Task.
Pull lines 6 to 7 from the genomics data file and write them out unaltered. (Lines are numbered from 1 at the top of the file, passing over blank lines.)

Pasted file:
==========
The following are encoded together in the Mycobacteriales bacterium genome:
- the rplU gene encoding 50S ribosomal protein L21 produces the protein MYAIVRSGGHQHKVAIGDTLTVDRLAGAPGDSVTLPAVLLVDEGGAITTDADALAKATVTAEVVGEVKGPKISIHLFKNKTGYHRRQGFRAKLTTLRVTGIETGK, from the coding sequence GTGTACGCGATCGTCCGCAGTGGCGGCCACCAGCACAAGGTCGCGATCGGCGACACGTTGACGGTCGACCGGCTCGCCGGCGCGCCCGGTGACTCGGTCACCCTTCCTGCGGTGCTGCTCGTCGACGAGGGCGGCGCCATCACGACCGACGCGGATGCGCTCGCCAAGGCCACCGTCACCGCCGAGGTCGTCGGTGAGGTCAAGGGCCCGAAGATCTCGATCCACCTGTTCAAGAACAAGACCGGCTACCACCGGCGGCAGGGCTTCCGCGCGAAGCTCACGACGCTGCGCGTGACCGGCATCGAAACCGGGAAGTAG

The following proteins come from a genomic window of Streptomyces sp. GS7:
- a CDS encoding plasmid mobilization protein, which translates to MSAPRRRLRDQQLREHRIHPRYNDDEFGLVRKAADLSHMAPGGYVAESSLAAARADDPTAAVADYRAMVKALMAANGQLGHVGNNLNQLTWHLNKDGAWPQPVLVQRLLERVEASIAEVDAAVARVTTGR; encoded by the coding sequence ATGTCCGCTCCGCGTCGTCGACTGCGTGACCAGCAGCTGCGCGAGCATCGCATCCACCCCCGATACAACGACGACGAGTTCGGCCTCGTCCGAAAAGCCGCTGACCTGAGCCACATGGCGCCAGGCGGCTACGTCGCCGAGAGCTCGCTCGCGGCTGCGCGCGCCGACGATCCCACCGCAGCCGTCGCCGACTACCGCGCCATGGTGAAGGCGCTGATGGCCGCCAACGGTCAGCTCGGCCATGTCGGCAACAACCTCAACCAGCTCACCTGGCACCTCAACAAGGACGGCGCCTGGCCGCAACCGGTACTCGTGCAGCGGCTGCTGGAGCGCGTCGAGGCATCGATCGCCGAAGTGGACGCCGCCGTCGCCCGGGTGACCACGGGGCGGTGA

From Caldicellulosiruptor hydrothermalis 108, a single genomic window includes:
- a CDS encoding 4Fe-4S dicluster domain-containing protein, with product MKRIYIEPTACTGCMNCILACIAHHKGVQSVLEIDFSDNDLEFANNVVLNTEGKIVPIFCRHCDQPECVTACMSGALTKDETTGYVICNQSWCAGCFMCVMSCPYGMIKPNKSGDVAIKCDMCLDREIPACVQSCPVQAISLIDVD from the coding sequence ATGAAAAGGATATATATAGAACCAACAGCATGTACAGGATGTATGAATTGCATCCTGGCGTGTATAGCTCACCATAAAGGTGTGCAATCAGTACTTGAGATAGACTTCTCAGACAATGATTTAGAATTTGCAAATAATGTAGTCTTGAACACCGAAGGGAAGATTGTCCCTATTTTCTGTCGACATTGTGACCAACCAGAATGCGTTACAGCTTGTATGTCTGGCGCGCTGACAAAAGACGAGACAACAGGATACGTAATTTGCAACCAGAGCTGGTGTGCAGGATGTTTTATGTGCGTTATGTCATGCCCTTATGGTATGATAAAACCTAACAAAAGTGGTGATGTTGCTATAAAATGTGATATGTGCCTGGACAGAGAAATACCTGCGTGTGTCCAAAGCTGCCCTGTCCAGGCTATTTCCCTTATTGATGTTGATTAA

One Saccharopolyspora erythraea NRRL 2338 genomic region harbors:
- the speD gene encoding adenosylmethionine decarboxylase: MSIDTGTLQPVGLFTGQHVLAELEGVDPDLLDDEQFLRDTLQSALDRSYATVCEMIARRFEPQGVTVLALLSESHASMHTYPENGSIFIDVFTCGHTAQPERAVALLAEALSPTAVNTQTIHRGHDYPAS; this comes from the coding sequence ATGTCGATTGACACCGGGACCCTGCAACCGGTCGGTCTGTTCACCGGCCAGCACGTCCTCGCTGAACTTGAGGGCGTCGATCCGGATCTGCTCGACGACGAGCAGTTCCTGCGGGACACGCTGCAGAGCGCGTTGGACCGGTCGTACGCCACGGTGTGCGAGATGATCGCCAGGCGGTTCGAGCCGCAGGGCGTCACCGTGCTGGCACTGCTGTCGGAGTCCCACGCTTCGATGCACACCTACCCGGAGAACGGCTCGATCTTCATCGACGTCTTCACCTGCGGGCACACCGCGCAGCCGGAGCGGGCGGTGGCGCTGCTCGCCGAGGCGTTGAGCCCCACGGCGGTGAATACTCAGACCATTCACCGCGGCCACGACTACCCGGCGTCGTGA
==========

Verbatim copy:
- a CDS encoding 4Fe-4S dicluster domain-containing protein, with product MKRIYIEPTACTGCMNCILACIAHHKGVQSVLEIDFSDNDLEFANNVVLNTEGKIVPIFCRHCDQPECVTACMSGALTKDETTGYVICNQSWCAGCFMCVMSCPYGMIKPNKSGDVAIKCDMCLDREIPACVQSCPVQAISLIDVD from the coding sequence ATGAAAAGGATATATATAGAACCAACAGCATGTACAGGATGTATGAATTGCATCCTGGCGTGTATAGCTCACCATAAAGGTGTGCAATCAGTACTTGAGATAGACTTCTCAGACAATGATTTAGAATTTGCAAATAATGTAGTCTTGAACACCGAAGGGAAGATTGTCCCTATTTTCTGTCGACATTGTGACCAACCAGAATGCGTTACAGCTTGTATGTCTGGCGCGCTGACAAAAGACGAGACAACAGGATACGTAATTTGCAACCAGAGCTGGTGTGCAGGATGTTTTATGTGCGTTATGTCATGCCCTTATGGTATGATAAAACCTAACAAAAGTGGTGATGTTGCTATAAAATGTGATATGTGCCTGGACAGAGAAATACCTGCGTGTGTCCAAAGCTGCCCTGTCCAGGCTATTTCCCTTATTGATGTTGATTAA

One Saccharopolyspora erythraea NRRL 2338 genomic region harbors: